And yes, you still are gonna have those people that, that do the simple jobs, and that's what they wanna do. So you gotta find a way to automate that low hanging fruit.
Caro - It sounds like it could even impact, employee satisfaction in companies. Itamar, can you please tell us a little bit about what are the benefits actually of having a 360 player insights view with Affogata?
Well the idea is, you know, kind of building up on what we just talked about. It's really if you understand that to get to your goals and to provide a great player experience, but also to get to your business goals as far as retention of gamers, as far as engagement, all of that stuff that you're measured on, you really need to have a complete view.
So you want to understand how are people experiencing the community. You want to understand if they're having problems within the game. You want to understand how does it reflect on what they're saying and how do things that people say and what's the information that they give you in various ways can explain the things that you're seeing with the analytics of your game and things that you may not have a way to uncover otherwise. So when you have all the data coming in to a single platform like Affogata, you can really do that analysis and understand the cause behind a lot of the effects that you're seeing and make decisions accordingly.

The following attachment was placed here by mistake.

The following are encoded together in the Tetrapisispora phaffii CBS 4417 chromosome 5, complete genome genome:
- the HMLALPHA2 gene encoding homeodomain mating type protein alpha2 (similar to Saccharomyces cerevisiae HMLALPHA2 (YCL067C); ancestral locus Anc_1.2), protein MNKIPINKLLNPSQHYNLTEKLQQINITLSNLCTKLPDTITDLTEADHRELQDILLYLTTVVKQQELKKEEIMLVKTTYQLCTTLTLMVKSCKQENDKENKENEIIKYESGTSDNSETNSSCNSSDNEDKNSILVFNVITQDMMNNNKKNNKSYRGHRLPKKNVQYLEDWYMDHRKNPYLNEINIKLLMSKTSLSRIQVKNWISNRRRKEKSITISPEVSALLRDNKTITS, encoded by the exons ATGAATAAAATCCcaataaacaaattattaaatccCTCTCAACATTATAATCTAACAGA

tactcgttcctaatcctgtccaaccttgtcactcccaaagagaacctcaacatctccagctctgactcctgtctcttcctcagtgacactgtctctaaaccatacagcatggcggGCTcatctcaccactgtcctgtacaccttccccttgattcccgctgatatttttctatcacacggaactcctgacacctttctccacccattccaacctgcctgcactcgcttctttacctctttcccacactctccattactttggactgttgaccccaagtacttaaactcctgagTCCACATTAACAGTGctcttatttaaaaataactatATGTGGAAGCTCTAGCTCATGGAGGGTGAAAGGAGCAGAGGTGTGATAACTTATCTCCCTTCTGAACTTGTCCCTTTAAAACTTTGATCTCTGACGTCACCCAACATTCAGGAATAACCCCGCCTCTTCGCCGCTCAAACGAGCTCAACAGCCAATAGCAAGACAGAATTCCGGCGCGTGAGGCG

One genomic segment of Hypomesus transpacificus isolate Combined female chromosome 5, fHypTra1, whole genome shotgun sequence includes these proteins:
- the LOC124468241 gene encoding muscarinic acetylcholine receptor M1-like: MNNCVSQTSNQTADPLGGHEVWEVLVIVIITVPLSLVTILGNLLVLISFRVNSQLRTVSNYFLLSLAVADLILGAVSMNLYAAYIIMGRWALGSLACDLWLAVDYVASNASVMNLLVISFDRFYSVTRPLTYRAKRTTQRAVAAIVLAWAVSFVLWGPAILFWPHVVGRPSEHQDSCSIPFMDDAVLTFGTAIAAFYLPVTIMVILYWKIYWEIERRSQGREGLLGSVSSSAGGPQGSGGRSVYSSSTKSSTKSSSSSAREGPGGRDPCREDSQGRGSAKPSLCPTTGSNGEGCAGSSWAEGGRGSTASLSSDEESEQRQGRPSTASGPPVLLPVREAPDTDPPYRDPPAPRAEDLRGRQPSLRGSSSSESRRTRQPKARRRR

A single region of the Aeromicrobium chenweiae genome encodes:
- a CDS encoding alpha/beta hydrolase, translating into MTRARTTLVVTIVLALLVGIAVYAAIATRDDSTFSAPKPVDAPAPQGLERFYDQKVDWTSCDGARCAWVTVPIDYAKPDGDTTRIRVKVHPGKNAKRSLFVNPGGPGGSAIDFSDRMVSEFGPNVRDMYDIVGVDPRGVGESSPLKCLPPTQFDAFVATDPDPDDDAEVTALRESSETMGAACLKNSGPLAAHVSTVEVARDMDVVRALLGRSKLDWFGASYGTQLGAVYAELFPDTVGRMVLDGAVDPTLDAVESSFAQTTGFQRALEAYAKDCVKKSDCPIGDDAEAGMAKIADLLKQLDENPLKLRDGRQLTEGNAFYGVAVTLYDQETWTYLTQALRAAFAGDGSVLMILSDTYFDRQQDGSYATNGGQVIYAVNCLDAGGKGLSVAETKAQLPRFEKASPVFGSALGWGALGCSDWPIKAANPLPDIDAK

When you do it and it becomes part of your process, you can really become a much better, oiled machine. Whether it's your game releases, live ops, everything, you really are super responsive to whatever is going on with the way players experience your game in all of its aspects.
That obviously has a lot of impact on the player, you know, the way players feel about the game and their satisfaction level obviously and also, of course, how's reflecting in your metrics. So everyone wins basically.
Greg - Sorry, if you don't mind me asking, have you seen kind of a trend in the different channels that customers are providing this player feedback, or is it coming in more from a new channel these years than it was a few years ago?
Itamar - So this is a, a great question. And you know, there's obviously some of the easy answers, right?
Of course you could say, "Oh we see now more Discord than ever, right?" And it's only growing stronger, but it's kind of obvious, right? Everyone knows that. I think the interesting thing is that we see difference between titles and definitely across different studios. It would be different because each community have a different mentality and different places they prefer to hang out at.